Finding Balance

Date: 2023-06-27 | reflect | fulfillment |

Science (or really the Scientific Method) teaches us that we don't really know things, we just have data from which to build mental models of the world.

With enough data points (via events that hopefully control for other variables) we can typically build a case for a given pattern being true. But it's very hard (maybe impossible) to fully prove that any pattern / hypothesis / theory is actually true as there may always exist additional unknowns that break it.

Similarly balance (as in balancing aspects of your life) is hard to prove. It's hard to say that a given balance is the best you can accomplish, really only that one balance is better than another (and even that can be unclear).

There are many factors at play that make this hard:

  • Each person likely has a different optimal balance due to the number of conflating factors so just pulling from past data is likely insufficient
  • We can't really A/B test ourselves. There are too many conflating factors to effectively mock so hard to run authentic simulations and we don't currently have a good way to A/B test timelines.
  • We change and the world changes meaning that the results of one experiment may not actually apply at a different time even when other factors are held constant.

This may start to look hopeless and it kinda is if we're trying to approach an optimal solution. The good thing is that we rarely actually need an optimal balance to be reasonably happy - just a decently good one.

Now I'm not going to say I'm an expert in finding balance - I have plenty of my own vices - but I do think I'm pretty decent at balance experimentation so I want to share my experience here.

The approach I've found to work decently well for finding balance is to simply try the thing from a few mild extremes - doing more, doing less, doing different. Now the results you get often won't tell you how far off you are but they will typically be directionally consistent for where a better balance may exist.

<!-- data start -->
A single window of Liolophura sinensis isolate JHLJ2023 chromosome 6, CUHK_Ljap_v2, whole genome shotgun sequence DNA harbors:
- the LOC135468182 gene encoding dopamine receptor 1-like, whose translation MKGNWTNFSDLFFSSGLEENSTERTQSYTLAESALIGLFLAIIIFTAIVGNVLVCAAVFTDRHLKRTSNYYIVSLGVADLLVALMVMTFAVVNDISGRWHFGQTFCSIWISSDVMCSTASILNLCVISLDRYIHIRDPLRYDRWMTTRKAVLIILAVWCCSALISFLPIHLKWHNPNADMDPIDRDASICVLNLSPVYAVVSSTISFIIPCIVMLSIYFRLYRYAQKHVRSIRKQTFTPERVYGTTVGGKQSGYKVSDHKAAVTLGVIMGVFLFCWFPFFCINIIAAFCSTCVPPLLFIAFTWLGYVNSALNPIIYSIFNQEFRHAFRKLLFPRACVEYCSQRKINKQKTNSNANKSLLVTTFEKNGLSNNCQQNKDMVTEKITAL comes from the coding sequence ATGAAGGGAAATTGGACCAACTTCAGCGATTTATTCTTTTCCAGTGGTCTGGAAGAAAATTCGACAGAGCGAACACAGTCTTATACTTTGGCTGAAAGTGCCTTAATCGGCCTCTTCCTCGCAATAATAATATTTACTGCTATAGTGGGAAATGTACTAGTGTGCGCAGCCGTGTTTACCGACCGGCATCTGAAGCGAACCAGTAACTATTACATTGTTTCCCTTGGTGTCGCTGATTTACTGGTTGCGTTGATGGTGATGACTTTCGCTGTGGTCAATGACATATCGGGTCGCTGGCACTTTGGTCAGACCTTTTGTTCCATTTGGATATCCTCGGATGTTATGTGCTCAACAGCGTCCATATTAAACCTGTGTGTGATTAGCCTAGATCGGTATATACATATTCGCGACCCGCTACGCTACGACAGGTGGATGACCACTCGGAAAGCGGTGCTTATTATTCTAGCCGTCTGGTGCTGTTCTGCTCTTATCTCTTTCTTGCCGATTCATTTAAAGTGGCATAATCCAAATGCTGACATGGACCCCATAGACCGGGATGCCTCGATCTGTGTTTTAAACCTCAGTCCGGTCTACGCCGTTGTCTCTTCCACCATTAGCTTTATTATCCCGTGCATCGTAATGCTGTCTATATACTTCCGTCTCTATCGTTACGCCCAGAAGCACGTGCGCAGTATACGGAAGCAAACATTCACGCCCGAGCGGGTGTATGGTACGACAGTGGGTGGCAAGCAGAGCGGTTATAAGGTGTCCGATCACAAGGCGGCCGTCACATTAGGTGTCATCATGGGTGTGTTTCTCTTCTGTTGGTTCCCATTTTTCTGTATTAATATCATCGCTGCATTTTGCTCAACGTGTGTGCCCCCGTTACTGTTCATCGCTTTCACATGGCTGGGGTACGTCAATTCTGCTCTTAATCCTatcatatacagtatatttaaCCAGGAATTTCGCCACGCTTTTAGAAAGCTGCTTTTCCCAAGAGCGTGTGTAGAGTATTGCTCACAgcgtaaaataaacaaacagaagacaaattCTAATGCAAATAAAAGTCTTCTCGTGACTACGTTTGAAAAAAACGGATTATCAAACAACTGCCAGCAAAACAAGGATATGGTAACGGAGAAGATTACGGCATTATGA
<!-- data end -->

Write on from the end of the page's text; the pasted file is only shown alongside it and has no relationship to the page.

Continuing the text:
A recent example of this is my experience with skiing. I picked it up during the pandemic to try it out, skiied about 20 days per year for a few years, and ultimately decided that it wasn't a hobby I really wanted to keep pursuing.

In many ways this embodies the "Fail Fast" mentality which I think is better described as Minimum Viable Experiments.

In order to run a good experiment you need:

  • A hypothesis
  • Control and test vars
  • A test to disprove hypothesis

For skiing my hypothesis was that I might like to do this as a hobby for the rest of my life. I tested it under mildly extreme conditions (trying several weekends a year) and once I'd gotten a feel for what it would be like decided I wanted to invest in ther hobbies.

Other examples are:

  • Dating Megna - Met in NY -> Flew to NC to see if this spark was real -> Megna moved to NY -> Moved in w each other a bit earlier than we were comfortable with -> now married
  • Entrepreneurship - Always been a side dream of mine -> decided to quit my job to be an entrepreneur full time -> after ~3 months realized that entrepreneurship has a lot of baggage I don't really enjoy -> now coming back to Software Engineering
  • Creative Technology -> ctech w code -> dropped code to focus on being an Artist -> realized I like to make art more w code so renamed to Creative Technologist -> eventually realized I like building Systems more than any of these so renamed to Technologist
  • Running - Ran in HS -> Decided I didn't want to be faster / not worth trying to be super fast -> ran recreationally -> after college needed a hobby so started running a lot of miles again -> lost purpose / enjoyment in running -> now trying to get back into it

Running these experiments often takes a good deal of investment in time / money / effort. But often the results go on to inform the next several years of investment which can often be worth it.

All that said I've been pondering this quote that goes something like this a lot:

  • A person never steps into the same river twice - for they are not the same person and it is not the same river

I think about this a lot because it 1) clearly, intuitively captures the idea of large unknown effects and 2) captures the inevitability of change.

I don't know where I'm going with this but my last thought is that experimentation is key to understanding the world and ourselves, plus it's a lot more fun than doing nothing.

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